Raisa is 65 years old and was born in Aktyube. She has a second-degree disability and looks like a typical Soviet Jewish grandmother of her generation—stout, on the short side, hair dyed brown, red lipstick, and a ready smile—until she begins to tell us her life story. Her father, a Polish Jew, was released from prison in Aktyube in the Stalinist period and married a Jewish woman who died before Raisa turned 5 years old. The father put her in a local orphanage, telling her that he was going to Poland to see what had happened to his family and that he would return to fetch her; Raisa remained in the orphanage for three years. She was adopted by a Russian couple, but she always knew that she was Jewish, as her official documents containing her nationality are based on her birth certificate. She grew up, married, and had a son and a daughter. In 1964, when Raisa was almost 25 years old, her father returned to see what had become of her. But she was not interested in meeting him; she considered her adoptive parents to be her real mother and father.

Raisa’s daughter married and moved to Orsk in the Urals region of Russia; she, too, had a daughter. Raisa's son, Andre, was married in Orenburg, also in the Urals region; he, too, had a son. After his divorce, however, Andre returned to his mother eight years ago, who had by then been widowed for 15 years. Andre was a good son to his mother and helped Raisa while also volunteering at the Hesed. Two years ago, at the age of 40, Andre had a heart attack and died. It was then that his mother began coming to the Hesed and attending the Women's Club. The Hesed is her only remaining family in Kazakhstan. Raisa’s life has been filled with tragedies—she lost her mother as a young girl, and was abandoned by her father soon afterwards; she buried her husband and she subsequently buried her son. And if the Hesed closes, I am not sure that Raisa will have a reason to live.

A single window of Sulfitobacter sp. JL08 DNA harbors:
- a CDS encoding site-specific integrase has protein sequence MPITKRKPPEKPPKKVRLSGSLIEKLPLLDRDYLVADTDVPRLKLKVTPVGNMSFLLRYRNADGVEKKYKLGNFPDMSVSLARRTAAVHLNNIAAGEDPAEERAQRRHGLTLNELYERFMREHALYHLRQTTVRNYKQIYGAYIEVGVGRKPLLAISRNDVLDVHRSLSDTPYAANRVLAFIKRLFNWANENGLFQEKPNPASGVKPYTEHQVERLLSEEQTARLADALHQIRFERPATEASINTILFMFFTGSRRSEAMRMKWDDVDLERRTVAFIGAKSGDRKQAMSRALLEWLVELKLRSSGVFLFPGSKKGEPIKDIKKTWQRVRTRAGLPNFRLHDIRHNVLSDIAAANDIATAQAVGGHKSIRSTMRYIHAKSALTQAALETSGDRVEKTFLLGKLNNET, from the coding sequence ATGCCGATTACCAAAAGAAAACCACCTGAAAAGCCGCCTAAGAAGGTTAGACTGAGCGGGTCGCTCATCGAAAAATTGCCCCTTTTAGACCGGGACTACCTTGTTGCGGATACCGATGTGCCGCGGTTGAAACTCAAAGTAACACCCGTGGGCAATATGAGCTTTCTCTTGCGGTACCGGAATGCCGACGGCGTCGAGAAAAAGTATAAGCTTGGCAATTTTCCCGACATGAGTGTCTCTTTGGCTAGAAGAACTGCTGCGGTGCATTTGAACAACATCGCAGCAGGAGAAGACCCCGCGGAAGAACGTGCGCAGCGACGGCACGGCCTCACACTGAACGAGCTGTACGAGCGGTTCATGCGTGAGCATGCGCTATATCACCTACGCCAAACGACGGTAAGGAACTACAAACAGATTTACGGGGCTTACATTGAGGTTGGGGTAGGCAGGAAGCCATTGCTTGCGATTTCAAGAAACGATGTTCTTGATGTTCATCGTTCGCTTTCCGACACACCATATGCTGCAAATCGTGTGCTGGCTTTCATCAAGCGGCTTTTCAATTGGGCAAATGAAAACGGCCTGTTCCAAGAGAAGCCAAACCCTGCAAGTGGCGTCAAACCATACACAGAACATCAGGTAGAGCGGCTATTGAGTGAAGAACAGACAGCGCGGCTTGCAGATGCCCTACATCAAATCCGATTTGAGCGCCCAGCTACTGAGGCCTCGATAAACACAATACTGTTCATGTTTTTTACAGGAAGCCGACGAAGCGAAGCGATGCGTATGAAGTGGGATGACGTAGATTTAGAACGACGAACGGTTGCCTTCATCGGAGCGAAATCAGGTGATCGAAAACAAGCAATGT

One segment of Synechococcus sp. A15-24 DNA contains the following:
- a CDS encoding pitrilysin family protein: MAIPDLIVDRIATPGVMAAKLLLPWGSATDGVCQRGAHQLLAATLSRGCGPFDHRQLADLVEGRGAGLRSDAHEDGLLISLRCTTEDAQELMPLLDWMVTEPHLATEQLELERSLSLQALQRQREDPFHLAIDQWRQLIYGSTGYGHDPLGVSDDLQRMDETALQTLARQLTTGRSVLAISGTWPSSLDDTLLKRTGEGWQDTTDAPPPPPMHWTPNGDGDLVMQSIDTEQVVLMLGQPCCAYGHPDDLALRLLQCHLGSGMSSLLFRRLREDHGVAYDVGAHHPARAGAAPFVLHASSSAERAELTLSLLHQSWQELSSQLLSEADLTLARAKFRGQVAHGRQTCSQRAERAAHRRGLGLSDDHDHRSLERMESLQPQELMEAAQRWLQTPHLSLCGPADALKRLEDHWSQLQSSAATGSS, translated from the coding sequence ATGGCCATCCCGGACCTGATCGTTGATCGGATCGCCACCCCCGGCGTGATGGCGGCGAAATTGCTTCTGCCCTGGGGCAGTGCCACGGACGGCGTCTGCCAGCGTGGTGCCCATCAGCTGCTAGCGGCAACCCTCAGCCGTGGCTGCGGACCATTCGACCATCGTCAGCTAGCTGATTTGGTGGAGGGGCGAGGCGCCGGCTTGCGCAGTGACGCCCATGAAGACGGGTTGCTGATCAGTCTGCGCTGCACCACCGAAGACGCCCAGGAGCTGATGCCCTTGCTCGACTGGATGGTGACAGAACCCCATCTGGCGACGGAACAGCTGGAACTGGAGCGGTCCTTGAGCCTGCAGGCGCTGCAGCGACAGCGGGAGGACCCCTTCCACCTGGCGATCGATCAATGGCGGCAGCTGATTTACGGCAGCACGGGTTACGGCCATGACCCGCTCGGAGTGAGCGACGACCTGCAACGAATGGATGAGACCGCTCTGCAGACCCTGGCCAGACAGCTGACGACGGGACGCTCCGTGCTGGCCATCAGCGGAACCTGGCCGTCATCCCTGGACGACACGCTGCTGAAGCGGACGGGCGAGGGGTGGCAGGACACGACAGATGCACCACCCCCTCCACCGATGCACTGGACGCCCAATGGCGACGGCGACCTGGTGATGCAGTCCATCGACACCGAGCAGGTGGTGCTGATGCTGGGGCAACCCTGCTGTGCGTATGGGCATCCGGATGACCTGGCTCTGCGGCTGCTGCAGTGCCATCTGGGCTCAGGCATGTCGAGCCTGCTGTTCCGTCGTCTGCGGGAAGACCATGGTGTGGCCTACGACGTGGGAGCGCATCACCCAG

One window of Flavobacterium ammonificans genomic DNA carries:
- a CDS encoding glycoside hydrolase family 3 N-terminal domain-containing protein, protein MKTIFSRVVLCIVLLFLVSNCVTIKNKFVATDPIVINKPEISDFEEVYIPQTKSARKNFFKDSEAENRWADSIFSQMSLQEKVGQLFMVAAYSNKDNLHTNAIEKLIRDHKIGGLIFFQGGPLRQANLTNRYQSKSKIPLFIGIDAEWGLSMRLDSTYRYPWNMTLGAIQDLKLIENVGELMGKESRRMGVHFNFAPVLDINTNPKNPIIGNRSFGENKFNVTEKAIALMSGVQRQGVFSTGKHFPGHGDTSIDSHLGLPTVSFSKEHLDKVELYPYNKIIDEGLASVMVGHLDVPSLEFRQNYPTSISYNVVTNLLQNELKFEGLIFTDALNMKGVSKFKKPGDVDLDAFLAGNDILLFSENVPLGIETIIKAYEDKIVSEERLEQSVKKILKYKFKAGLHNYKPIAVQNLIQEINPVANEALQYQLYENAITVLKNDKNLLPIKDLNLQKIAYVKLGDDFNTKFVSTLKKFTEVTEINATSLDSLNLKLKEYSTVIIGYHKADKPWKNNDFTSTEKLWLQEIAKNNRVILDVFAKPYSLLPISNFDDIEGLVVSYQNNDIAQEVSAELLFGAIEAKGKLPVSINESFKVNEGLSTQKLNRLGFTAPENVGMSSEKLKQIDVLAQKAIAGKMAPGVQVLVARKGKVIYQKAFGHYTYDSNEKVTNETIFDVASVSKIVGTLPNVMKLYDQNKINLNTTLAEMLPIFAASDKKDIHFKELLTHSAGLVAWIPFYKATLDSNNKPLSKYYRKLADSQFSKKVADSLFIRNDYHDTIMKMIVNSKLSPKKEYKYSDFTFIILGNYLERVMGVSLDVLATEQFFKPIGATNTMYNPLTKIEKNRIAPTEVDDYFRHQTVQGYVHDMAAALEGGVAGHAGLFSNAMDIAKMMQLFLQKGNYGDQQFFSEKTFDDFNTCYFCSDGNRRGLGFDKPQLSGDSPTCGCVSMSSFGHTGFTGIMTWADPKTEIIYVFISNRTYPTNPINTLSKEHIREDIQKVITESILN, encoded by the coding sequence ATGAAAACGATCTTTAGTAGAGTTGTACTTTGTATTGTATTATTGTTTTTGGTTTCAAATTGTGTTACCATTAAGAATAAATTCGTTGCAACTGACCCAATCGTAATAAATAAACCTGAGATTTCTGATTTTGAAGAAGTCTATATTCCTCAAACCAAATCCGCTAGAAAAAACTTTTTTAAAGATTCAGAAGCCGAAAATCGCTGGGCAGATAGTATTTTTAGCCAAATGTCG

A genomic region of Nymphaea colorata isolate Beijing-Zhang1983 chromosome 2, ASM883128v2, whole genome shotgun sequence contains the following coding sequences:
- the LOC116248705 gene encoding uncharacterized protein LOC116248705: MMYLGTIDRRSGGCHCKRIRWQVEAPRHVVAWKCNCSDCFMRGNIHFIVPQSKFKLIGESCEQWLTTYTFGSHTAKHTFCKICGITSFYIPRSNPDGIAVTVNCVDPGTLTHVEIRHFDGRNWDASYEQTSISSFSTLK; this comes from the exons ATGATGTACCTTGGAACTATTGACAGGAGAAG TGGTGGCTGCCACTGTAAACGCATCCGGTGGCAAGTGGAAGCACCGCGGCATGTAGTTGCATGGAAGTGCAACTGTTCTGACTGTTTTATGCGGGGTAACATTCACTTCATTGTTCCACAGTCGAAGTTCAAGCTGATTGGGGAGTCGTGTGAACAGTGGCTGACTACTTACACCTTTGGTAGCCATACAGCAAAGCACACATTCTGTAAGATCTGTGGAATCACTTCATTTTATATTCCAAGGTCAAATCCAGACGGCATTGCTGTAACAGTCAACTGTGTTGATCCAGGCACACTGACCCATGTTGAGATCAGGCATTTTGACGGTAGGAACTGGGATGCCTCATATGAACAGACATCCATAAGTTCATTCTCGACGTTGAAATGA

Clearly this is not just a Hesed; it is a center of Jewish community life and a “home” which, during the time of my visit, was filled with children. For the more than 1,000 Jews who live in this region, there is no Jewish facility within a radius of several hundred miles other than a small Jewish cemetery. It is true that the Hesed serves fewer than 150 welfare clients. But it is certain that if JDC is no longer able to afford to sponsor its infrastructure, Jewish community life will be buried for all those children and for all those Raisas….

JDC is doing everything possible with our own resources to maintain essential services. Our overhead is now 3.9 percent, primarily due to continuing staff reductions and other efficiencies. We are drawing 10 percent of our endowment this year and with Board approval, we will do it again in 2010. But clearly such withdrawal rates are not sustainable over the long term.

As Irv and I have stated often, JDC stands ready to do anything possible to help our Federation partners raise more funds. If we do not help our fellow Jews in need, who will? We must work together to tackle this challenge, and time is of the essence. Ethics of our Fathers asks: “If I am not for myself, who will be for me? And if I am only for myself, what am I? And if not now, when?”